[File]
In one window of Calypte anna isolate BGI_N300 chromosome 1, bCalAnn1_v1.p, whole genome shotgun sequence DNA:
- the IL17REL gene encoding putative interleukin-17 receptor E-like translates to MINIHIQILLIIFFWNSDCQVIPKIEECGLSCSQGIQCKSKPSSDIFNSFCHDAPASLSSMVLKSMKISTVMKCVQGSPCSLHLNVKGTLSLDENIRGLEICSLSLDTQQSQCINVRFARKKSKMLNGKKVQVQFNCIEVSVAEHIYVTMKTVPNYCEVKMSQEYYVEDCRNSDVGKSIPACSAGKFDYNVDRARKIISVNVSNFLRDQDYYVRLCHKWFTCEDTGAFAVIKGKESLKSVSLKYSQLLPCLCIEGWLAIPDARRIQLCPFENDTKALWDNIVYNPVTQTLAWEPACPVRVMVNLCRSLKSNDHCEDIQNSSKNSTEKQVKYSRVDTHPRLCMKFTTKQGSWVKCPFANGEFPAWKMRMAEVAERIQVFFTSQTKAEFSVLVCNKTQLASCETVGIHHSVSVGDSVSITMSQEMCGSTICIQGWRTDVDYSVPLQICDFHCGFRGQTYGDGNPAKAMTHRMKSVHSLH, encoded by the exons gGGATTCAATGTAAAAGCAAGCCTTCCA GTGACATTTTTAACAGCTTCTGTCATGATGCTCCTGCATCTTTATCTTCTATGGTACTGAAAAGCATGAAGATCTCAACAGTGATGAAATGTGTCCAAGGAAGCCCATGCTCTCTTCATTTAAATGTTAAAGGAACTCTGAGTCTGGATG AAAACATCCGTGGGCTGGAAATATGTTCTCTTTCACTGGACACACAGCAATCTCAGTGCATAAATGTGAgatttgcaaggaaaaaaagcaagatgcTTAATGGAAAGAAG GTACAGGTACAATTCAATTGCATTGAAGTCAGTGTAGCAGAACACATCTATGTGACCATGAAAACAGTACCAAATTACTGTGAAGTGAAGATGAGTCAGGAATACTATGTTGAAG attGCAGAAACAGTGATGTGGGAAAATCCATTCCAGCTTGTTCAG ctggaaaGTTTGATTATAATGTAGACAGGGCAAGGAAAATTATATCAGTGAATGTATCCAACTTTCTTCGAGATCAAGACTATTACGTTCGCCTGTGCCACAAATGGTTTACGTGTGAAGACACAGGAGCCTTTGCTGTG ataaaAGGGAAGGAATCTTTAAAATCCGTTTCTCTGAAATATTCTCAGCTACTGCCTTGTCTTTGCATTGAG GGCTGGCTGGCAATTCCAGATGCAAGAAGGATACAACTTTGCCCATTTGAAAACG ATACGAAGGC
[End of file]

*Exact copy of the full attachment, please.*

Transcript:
In one window of Calypte anna isolate BGI_N300 chromosome 1, bCalAnn1_v1.p, whole genome shotgun sequence DNA:
- the IL17REL gene encoding putative interleukin-17 receptor E-like translates to MINIHIQILLIIFFWNSDCQVIPKIEECGLSCSQGIQCKSKPSSDIFNSFCHDAPASLSSMVLKSMKISTVMKCVQGSPCSLHLNVKGTLSLDENIRGLEICSLSLDTQQSQCINVRFARKKSKMLNGKKVQVQFNCIEVSVAEHIYVTMKTVPNYCEVKMSQEYYVEDCRNSDVGKSIPACSAGKFDYNVDRARKIISVNVSNFLRDQDYYVRLCHKWFTCEDTGAFAVIKGKESLKSVSLKYSQLLPCLCIEGWLAIPDARRIQLCPFENDTKALWDNIVYNPVTQTLAWEPACPVRVMVNLCRSLKSNDHCEDIQNSSKNSTEKQVKYSRVDTHPRLCMKFTTKQGSWVKCPFANGEFPAWKMRMAEVAERIQVFFTSQTKAEFSVLVCNKTQLASCETVGIHHSVSVGDSVSITMSQEMCGSTICIQGWRTDVDYSVPLQICDFHCGFRGQTYGDGNPAKAMTHRMKSVHSLH, encoded by the exons gGGATTCAATGTAAAAGCAAGCCTTCCA GTGACATTTTTAACAGCTTCTGTCATGATGCTCCTGCATCTTTATCTTCTATGGTACTGAAAAGCATGAAGATCTCAACAGTGATGAAATGTGTCCAAGGAAGCCCATGCTCTCTTCATTTAAATGTTAAAGGAACTCTGAGTCTGGATG AAAACATCCGTGGGCTGGAAATATGTTCTCTTTCACTGGACACACAGCAATCTCAGTGCATAAATGTGAgatttgcaaggaaaaaaagcaagatgcTTAATGGAAAGAAG GTACAGGTACAATTCAATTGCATTGAAGTCAGTGTAGCAGAACACATCTATGTGACCATGAAAACAGTACCAAATTACTGTGAAGTGAAGATGAGTCAGGAATACTATGTTGAAG attGCAGAAACAGTGATGTGGGAAAATCCATTCCAGCTTGTTCAG ctggaaaGTTTGATTATAATGTAGACAGGGCAAGGAAAATTATATCAGTGAATGTATCCAACTTTCTTCGAGATCAAGACTATTACGTTCGCCTGTGCCACAAATGGTTTACGTGTGAAGACACAGGAGCCTTTGCTGTG ataaaAGGGAAGGAATCTTTAAAATCCGTTTCTCTGAAATATTCTCAGCTACTGCCTTGTCTTTGCATTGAG GGCTGGCTGGCAATTCCAGATGCAAGAAGGATACAACTTTGCCCATTTGAAAACG ATACGAAGGC